Naturally, the fastest way around a track is to use your tires to their very limit. So, to brake as fast as possible, you will need to take the tires to point C on the graph. If you brake too hard, and you exceed point c on the graph, you will skid, and your braking distance will increase. You might even lose control. The same thing goes for acceleration: if you exceed point a, you will experience a lot of wheelspin, and you'll accelerate slower. It's also possible to exceed the grip limits when cornering (points D(black) and B), and spin out.
But the hardest parts to judge aren't the axis lines, it's the parts in between. Point D for example (the green one) represents a situation where the car is turning right and accelerating. Note that D (green) is on the edge of the circle, yet the car isn't accelerating or turning at its maximum speed, it's somewhere in between. Let's say you are accelerating as fast as possible (point A), and you steer a little towards the left. On the graph, this means you're at a point left of a, which is outside the circle, so the tires will break loose, and the car won't turn (front wheel drive) or spin out (Rwd). Another interesting fact is that in order to get the most cornering power, there shouldn't be any power applied to the wheels. (Points B and D (black)) And conversely, in order to get the fastest possible acceleration or braking, no steering should be applied.

Keep in mind that the radius of the traction circle represents the maximum adhesion force, and this is proportional (well, kind of, as explained in the previous paragraph) to the vertical load on the tire. So, in brief: the size of the circle increases as more vertical pressure is exerted on the tire, and it decreases if there's less vertical pressure on it. The circle doesn't even exist when there's no pressure on the tire. It makes sense, because a tire that's hanging in the air can't resist any lateral force.

1.3. Slip angles

You might have wondered what exactly happens when you go beyond the traction circle, and how your car will react. Slip angles provide a clear way of describing this. 
A slip angle is the angle between where the tire is pointing and where it actually going. Each tire has its own slip angle. 
A tire that's not slipping has a slip angle of zero degrees. But 'slip' can be internal as well as external; the contact patch doesn't need to be slipping relative to the road, twisting of the tire's carcass is also a form of slipping.
This next drawing represents a car taking a turn at low speed. All four slip angles are zero.


Assuming the car has the correct Ackermann effect and no rear toe-in, the car can turn with none of the tires slipping. Note that the imaginary (well they're not so imaginary when I draw them out for you) lines through the four axles intersect at one point. That's the point the car is turning around. Sort of like the apex of the corner the car is taking.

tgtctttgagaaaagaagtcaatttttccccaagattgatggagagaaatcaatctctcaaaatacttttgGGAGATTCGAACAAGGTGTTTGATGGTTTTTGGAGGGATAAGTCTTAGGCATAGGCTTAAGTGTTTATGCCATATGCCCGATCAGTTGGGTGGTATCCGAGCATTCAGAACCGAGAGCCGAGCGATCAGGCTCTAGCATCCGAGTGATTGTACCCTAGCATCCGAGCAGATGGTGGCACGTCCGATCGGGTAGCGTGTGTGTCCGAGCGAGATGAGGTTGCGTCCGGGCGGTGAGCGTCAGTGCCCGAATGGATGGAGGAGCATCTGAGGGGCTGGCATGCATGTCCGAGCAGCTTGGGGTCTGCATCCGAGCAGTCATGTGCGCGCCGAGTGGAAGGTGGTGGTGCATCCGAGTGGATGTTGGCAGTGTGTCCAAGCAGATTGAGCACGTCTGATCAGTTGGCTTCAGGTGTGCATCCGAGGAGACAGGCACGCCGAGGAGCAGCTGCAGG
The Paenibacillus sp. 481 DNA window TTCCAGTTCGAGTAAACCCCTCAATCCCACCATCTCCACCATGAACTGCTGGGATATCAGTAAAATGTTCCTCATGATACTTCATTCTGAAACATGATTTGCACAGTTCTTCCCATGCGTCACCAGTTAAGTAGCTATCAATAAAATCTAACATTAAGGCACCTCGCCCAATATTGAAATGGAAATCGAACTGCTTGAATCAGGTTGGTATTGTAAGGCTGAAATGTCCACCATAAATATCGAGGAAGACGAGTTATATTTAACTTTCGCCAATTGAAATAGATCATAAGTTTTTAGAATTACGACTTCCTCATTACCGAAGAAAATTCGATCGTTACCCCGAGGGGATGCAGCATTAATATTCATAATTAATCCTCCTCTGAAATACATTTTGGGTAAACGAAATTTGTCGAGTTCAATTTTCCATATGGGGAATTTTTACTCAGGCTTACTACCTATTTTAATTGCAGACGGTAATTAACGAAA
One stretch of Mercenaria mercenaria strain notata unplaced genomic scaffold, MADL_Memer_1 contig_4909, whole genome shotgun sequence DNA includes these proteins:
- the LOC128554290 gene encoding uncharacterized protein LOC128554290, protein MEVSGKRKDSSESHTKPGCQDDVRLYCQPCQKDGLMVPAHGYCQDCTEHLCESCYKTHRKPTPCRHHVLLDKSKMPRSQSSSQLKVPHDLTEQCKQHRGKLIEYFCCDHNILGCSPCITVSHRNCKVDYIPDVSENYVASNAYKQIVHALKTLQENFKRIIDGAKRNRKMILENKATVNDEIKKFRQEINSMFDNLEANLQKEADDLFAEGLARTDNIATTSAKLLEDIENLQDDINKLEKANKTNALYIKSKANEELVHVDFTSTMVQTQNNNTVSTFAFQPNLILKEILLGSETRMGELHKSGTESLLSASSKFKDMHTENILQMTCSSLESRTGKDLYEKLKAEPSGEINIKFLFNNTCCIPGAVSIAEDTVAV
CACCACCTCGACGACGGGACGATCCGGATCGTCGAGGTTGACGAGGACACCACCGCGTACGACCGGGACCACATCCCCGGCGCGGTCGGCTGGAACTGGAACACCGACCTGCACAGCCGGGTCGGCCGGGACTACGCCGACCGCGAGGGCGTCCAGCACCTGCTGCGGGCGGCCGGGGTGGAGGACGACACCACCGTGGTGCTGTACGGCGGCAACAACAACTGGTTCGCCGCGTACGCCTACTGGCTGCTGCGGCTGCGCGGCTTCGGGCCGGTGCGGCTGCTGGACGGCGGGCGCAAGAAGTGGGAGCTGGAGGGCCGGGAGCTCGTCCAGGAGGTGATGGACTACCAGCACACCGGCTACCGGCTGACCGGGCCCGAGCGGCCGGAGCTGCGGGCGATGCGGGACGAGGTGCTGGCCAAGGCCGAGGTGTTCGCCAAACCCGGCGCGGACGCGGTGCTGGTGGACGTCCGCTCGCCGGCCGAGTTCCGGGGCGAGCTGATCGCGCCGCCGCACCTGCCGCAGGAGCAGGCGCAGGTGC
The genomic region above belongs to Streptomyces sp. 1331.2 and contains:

This is a typical situation when cornering speed is low, and all four tires have more or less the same weight on them.

But...unfortunately, things aren't always like you want them to be. One common condition is understeer. This happens when the front tires don't have enought weight on them, and they start to slip, hence creating a slip angle.

The slip angle of the front tires is the angle between the blue lines and the green lines. 
The car is not turning around the point you'd expect, or want it to turn. (where the blue lines intersect, point N) Instead, it's turning around the intersection point of the green lines(point U), which makes for a larger turning radius than expected. This is understeer: when the turning radius is bigger than you'd like it to be.
The opposite can also happen: the rear tires can have insufficient weight on them, and start to slip. this usually leads to a condition called oversteer, where the turning radius is smaller than you'd expect it to be.

Here, the rear tires have started to slip, creating  slip angles at the rear of the car. The inside front tire has also started to slip. This is because the car can't be turning around two separate points at the same time. in this case, the car is turning around point O, (whereas the driver would have expected it to be turning around point N.) When a car is cornering, the lines representing the slip angles always intersect at the point the car is rotating around. If they don't, the tire with the least amount of weight on it (in this case the inside front) will develop a slip angle.
Notice that the point which the car is rotating around (O) is now much closer to the center of the car, and more towards the front. The car will turn very sharply, much sharper and earlier than expected.
Plain over- and understeer are very common conditions, but in reality, all sorts of wacky things can happen. 
For example: you can power slide around the corner.

Although the front wheels are steered to the left, the car is turning to the right. (countersteering) The rear tires are sliding at an extreme angle. 
No need to say this requires some serious driving skill.